Both of Apple's branded computer navigation devices feature multi-touch gesture support. Both move the pointer around on your Mac, allow you to swipe up, down, left, and right, and have customizable settings to perfect your personal experience. The Magic Mouse is better for small spaces, while the Magic Trackpad is better for full gesture movement.
Mouse vs. trackpad: What are the differences?
The most obvious difference between the Magic Mouse and the Magic Trackpad is ... well ... one is a mouse, and the other is a trackpad. With the mouse, you rest your hand on the curved surface and move your arm around to move the pointer up, down, to the left, and to the right. With the Magic Trackpad, you move the pointer around by swiping with one finger on the surface.
When considering which pointer peripheral you should have for your computing needs, think about how much space you have. Do you have room for a trackpad that is about 6 inches wide by 4.5 inches deep? If not, the Magic Mouse is better. Do you suffer from finger cramping when using a mouse, especially the pinky finger? A trackpad solves that stationary finger issue.
|Magic Mouse 2||Magic Trackpad 2|
|Battery life||2 months||1 month|
|Use while charging||No||Yes|
|Force Touch support||No||Yes|
|Weight||3.52 Ounces||8.16 Ounces|
Arm saving vs. space saving
If your desktop has room for a trackpad measuring about 6 x 4.5 inches, I highly recommend the Magic Trackpad. Personally, I find it the be more comfortable from an ergonomic standpoint. You don't keep your hand resting in the same place for long periods like you do on a mouse, which is overall better on your hands unless you're specifically using an ergonomic mouse. You don't have to move your whole arm around to move the pointer. With a mouse, the surface of your desk (or a mouse pad) is what you use to move around on the screen. With a trackpad, your finger does the walking.
If you're limited by space, if the area of your desktop is small, the Magic Trackpad may be too big for you. Sure, you need space to move the Magic Mouse around on, but there's a level of flexibility that doesn't exist with the Magic Trackpad. If you're using the Magic Keyboard with Number Pad, for example, on a keyboard tray, there may not be enough room on that tray for the keyboard and trackpad, but you could make it work with a mouse.
Plus, the Magic Mouse is more portable. You can lift it with the same hand you navigate with, move it to a different surface, and continue clicking without missing a beat. You can shove it in your back pocket and take it with you on the go. The Magic Trackpad is a little too big to lift with one hand easily, and it definitely doesn't fit in your back pocket.
Gestures vs. Force Touch
The Magic Mouse and Magic Trackpad both support almost all of the same gestures, like swiping between pages and full apps, scrolling with one finger, and double-tapping to access Mission Control.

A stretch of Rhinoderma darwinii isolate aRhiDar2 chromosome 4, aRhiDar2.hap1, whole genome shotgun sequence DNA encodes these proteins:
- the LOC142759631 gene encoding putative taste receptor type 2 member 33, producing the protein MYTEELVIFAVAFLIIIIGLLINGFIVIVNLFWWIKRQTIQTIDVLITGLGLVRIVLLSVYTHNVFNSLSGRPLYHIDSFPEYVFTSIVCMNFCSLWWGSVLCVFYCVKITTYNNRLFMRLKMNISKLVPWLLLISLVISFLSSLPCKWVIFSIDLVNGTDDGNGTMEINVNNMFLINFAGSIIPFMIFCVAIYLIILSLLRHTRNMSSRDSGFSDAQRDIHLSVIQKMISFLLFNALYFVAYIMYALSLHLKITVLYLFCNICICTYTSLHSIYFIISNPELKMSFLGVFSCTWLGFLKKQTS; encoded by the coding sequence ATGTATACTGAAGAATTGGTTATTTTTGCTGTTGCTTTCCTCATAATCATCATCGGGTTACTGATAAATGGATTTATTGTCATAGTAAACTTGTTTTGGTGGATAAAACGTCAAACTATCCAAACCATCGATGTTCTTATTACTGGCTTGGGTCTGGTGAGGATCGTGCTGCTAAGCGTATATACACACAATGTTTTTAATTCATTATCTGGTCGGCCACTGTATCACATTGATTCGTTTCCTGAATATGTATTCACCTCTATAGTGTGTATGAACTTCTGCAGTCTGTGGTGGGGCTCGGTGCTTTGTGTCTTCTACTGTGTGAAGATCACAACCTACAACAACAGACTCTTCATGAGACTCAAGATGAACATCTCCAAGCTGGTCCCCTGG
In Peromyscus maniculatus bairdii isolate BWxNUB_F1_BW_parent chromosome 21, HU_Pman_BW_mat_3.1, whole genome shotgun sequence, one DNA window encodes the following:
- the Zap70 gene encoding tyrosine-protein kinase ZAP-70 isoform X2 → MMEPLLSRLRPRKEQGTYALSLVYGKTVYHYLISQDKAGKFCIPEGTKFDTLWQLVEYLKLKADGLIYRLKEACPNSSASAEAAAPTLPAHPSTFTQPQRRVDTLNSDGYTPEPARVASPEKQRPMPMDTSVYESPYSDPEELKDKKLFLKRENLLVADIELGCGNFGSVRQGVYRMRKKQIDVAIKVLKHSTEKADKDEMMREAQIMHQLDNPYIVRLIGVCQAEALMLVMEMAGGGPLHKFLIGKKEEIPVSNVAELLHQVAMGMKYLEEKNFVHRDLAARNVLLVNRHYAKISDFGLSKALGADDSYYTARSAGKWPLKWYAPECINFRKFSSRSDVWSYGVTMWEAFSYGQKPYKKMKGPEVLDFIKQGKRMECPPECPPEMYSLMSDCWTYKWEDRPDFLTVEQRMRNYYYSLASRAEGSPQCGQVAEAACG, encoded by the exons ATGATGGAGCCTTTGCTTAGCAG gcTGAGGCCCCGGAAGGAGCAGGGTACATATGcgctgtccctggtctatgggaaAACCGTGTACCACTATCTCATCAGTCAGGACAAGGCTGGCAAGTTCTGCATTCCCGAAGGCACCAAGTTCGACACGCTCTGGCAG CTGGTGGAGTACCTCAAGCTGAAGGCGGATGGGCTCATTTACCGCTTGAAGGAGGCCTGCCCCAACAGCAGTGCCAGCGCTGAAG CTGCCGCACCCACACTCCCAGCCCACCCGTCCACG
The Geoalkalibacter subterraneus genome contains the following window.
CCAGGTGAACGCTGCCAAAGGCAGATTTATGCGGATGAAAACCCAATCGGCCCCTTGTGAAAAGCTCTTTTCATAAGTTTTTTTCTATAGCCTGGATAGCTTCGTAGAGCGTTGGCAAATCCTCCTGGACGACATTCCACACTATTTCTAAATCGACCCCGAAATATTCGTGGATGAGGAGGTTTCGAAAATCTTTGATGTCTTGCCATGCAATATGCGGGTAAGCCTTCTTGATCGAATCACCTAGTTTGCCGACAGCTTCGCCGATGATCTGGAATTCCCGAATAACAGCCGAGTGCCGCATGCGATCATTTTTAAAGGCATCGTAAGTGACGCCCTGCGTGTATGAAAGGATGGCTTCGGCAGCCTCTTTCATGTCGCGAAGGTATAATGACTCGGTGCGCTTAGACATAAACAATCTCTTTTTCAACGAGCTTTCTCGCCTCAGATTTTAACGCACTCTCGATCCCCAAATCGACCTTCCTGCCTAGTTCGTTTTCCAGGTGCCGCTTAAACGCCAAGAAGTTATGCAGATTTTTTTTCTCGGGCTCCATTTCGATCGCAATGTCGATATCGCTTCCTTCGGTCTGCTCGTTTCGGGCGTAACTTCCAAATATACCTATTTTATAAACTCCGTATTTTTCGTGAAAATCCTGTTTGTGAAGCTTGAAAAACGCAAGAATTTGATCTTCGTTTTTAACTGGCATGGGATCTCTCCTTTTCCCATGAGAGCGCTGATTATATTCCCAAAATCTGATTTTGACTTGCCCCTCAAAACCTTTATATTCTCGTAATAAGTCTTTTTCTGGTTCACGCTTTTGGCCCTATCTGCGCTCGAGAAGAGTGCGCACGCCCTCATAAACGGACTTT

The Magic Trackpad, however, has a couple more cool gestures, like pinch-to-zoom and image rotating.
The Magic Trackpad also supports Force Touch, which is sort of like 3D Touch on an iPhone. You click on the trackpad surface and then press down. You'll feel a second sort of click when it's been triggered.
Force Touch only accesses Quick Look and Look Up, which are nice additions, but not overly helpful on Mac. Again, like 3D Touch on the Home screen, it's nice, but not anything that totally changes the way you use your Mac.
If you're buying a desktop Mac, and price matters the most, the Magic Mouse is a no-brainer. It comes with every Mac desktop. A Magic Trackpad will cost an additional $50. If you want both the Magic Trackpad and Magic Mouse, you'll pay a total of $129 for both. That's if you're buying a new Mac desktop.
If you're buying a Mac laptop or already have a desktop, the price of both goes up, but the Magic Trackpad is still more expensive than the Magic Mouse, and getting either in Space Gray will set you back and additional $20.
If your wallet is thin and saving money is your top priority, the Magic Mouse is the better priced of the two, especially if you're buying a Mac desktop because the price is zero extra dollars.
Charging while working
With the Magic Mouse 2, Apple did this unusual thing and put the charging port on the bottom. This was likely the only place they could put the port and still keep the iconic low-profile design. It is, however, inconvenient, at best.
You can't use the Magic Mouse 2 while it's charging. You have to wait at least 15 minutes for it to juice up enough for you to finish your current project, and then you can plug it in for the night.
The Magic Trackpad, on the other hand, can still be used while charging, so you never lose productivity while in the middle of something important.
The Magic Mouse and Magic Trackpad are both ideal on Mac because they support certain gestures that no other mouse or trackpad support. Either one is going to make you happy.
If I were to recommend one over the other, however, I prefer the Magic Trackpad. I have both and use them both interchangeably at my desk. I find the Magic Trackpad to be more comfortable, and the pinch-to-zoom gesture works with my personal workflow.
If you can spare the 6 x 4.5 inches on your desktop, the Magic Trackpad offers a more comfortable and versatile experience.
If you don't have the space, or you're a mouse click traditionalist, the Magic Mouse is specially designed for the Mac and has many of the same useful gestures as the Magic Trackpad.
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